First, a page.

Dos and Don'ts of Health Coaching

Thursday, May 1, 2008
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Health coaching is an important aspect of any health-promotion program. Done well, it will be a catalyst for a healthier and more productive workforce.

What is health coaching? It is the process of support, guidance and encouragement for helping people make and sustain health improvements in their lives. When offered as a part of a health-benefits package, the biggest challenge is getting employees engaged and keeping them engaged over time.

Companies that realize engagement rates between 60 percent and 75 percent are capturing the greatest return on the health-coaching investment.

Essential Elements

To achieve the level of employee engagement that will yield the biggest results, the following elements of a health-coaching program should be considered when offering this benefit to your employees:

* Patient-Centric Focus. In health coaching, this means the participant's values, readiness to change, barriers to progress and personal goals are at the forefront of any coaching intervention. Utilizing coaches trained in motivational interviewing skills, such as reflective listening and empathy, while maintaining a focused and action-oriented interaction helps an employee explore and resolve any ambivalence towards a healthier lifestyle.

* Face-to-Face Approach. A relationship between the employee and coach, with the same coach every time, helps the process and outcomes of the program. Building a trusted relationship with a coach, much like in mental-health counseling, encourages accountability and commitment that cannot be replicated through a traditional, remote call-center approach. The style of coaching should be focused, goal-oriented and tailored to the unique needs of the individual.

* Rapid Cycle Change. Participants should be encouraged to take small, actionable steps that they are comfortable with and ready to incorporate into their lives. The steps or strategies that work are built upon and those that do not are eliminated. The emphasis is on a continual cycle of improvement toward achieving health goals.

* Program Incentives. Incentives should reflect the overall health goals of the organization and be significant enough to drive optimal participation beyond the well population. Integrating the incentive structure with the health-plan design provides a cohesive package to present to the employees. For example, you may make contributions to a health-savings account for participation in the health assessment and additional contributions for coaching participation.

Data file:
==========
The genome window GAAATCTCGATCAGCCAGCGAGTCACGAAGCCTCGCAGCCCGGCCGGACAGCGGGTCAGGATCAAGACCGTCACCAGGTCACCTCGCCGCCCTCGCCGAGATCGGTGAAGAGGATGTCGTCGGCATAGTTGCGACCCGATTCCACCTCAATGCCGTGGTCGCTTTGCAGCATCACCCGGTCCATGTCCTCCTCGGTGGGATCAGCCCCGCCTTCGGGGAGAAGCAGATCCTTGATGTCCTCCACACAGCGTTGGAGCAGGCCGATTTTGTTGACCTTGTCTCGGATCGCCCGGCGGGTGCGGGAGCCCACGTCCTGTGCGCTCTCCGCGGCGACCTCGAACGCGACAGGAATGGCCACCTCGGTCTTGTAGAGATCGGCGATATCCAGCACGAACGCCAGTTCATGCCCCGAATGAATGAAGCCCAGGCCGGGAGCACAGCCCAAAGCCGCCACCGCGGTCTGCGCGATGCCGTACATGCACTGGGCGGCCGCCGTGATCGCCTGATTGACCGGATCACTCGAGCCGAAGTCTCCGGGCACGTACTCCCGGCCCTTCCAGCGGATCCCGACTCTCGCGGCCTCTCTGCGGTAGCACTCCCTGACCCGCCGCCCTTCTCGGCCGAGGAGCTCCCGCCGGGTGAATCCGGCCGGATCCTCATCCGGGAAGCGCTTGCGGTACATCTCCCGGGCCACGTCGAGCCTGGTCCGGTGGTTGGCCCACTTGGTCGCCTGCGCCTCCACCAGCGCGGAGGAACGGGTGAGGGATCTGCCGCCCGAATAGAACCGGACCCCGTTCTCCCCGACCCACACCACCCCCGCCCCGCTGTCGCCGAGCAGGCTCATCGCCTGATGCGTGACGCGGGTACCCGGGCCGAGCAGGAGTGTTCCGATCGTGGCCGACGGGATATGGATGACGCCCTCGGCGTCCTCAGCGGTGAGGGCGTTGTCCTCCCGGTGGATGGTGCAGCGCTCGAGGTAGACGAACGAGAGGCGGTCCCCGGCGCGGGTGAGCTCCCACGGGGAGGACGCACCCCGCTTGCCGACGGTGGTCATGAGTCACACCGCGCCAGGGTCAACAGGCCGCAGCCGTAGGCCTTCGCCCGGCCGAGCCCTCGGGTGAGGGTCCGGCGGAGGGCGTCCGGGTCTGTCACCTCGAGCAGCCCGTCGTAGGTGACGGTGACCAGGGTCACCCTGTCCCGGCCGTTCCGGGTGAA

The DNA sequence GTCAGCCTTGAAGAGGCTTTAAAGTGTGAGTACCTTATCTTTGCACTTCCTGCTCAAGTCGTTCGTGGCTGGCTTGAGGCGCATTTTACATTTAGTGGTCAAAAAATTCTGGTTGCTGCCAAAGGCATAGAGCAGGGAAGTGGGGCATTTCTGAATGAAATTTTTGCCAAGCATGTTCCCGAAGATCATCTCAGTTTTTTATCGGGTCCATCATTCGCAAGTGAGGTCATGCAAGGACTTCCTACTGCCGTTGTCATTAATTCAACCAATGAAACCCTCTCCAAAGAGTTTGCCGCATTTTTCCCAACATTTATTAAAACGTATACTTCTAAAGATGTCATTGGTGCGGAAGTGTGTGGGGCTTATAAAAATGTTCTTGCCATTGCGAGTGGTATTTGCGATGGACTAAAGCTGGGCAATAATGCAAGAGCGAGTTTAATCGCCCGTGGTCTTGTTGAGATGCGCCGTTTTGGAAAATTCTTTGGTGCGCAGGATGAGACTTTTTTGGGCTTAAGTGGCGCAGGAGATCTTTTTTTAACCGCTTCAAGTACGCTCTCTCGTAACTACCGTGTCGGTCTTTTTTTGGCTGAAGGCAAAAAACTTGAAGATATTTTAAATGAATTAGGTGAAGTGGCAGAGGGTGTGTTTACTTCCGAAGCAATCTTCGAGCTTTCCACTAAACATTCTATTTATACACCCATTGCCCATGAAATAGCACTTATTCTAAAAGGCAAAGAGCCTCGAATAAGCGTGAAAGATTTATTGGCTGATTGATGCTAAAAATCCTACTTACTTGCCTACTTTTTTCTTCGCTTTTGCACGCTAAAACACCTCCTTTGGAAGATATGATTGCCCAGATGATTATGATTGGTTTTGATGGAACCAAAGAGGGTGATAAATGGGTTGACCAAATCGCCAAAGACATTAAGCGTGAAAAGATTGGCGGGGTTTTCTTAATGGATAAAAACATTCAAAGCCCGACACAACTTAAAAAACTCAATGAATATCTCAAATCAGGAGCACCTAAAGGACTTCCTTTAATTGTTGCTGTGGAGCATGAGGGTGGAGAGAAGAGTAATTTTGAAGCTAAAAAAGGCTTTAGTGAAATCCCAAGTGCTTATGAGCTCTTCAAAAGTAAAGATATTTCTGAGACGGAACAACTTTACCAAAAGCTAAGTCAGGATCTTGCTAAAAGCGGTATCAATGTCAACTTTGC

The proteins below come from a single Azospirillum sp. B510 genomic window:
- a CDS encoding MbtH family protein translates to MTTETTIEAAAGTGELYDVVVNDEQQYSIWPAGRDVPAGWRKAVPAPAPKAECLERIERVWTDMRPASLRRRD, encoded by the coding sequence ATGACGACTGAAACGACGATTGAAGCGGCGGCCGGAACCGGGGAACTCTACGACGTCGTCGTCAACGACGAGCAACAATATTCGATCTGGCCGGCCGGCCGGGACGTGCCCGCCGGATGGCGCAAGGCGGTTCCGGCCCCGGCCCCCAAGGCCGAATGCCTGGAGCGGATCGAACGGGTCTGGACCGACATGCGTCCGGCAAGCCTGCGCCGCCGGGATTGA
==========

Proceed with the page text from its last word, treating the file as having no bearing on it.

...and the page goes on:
* Communication. Communication planning and strategies must fit the unique corporate culture, have senior-leadership involvement and set the tone and energy that affirms the commitment to the program. The communication plan should incorporate all media (paper, site posters, Web pages, e-mail, and snail mail); be sent at the appropriate frequency; and have a strong, impactful message to reach the employees who will benefit most from health coaching.

* Technology to Support Change. Your employees should have access to a personal health record that is designed to monitor goals and track changes over time. Access to health content and interactive health tools, all integrated into a clinical system for access by the coach clinician, and for sharing with his/her physician, gives the participant additional support outside of the coaching sessions.

What Not to Do

There are also some common problems that can hamper health-coaching initiatives:

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Structure it as One-Size-Fits-All. Health coaching should begin with an understanding of the needs of each individual and work to help the person achieve their own personal health goals.

Make Scheduling Difficult. Easy and convenient access to the health coach, as well as having time during the work day to utilize these services, should be incorporated into the overall plan for providing coaching services.

Make it Mandatory. The better approach is to provide a meaningful incentive structure and support it with communication that will attract participants to the program.

Take a Punitive or Coercive Approach. Any coaching that is confrontational, aggressive, argumentative or coercive will cause more harm than good. Any short-term gains will be offset by mistrust and misgivings that are counter productive to the goals of a health coaching offering.

The six essential elements for health coaching combine to drive value -- both in health improvements and in cost savings -- in your organization. And perhaps the biggest must do in any health-coaching program is to celebrate the successes along the way.

Your employees will be excited to hear how the program is working, and your organization will benefit from a healthier and more productive workforce.

Charles D. Reuter is president of Marathon Health, one of the leading providers of onsite primary care and health coaching services. The Marathon Health coaching model incorporates the six essential elements for a successful health coaching program and typically results in a 70 percent engagement rate for its clients. Reuter's primary focus is helping employers leverage the benefits of the onsite health service delivery model and appropriately integrating onsite solutions into each client's health and productivity management strategy and platform.

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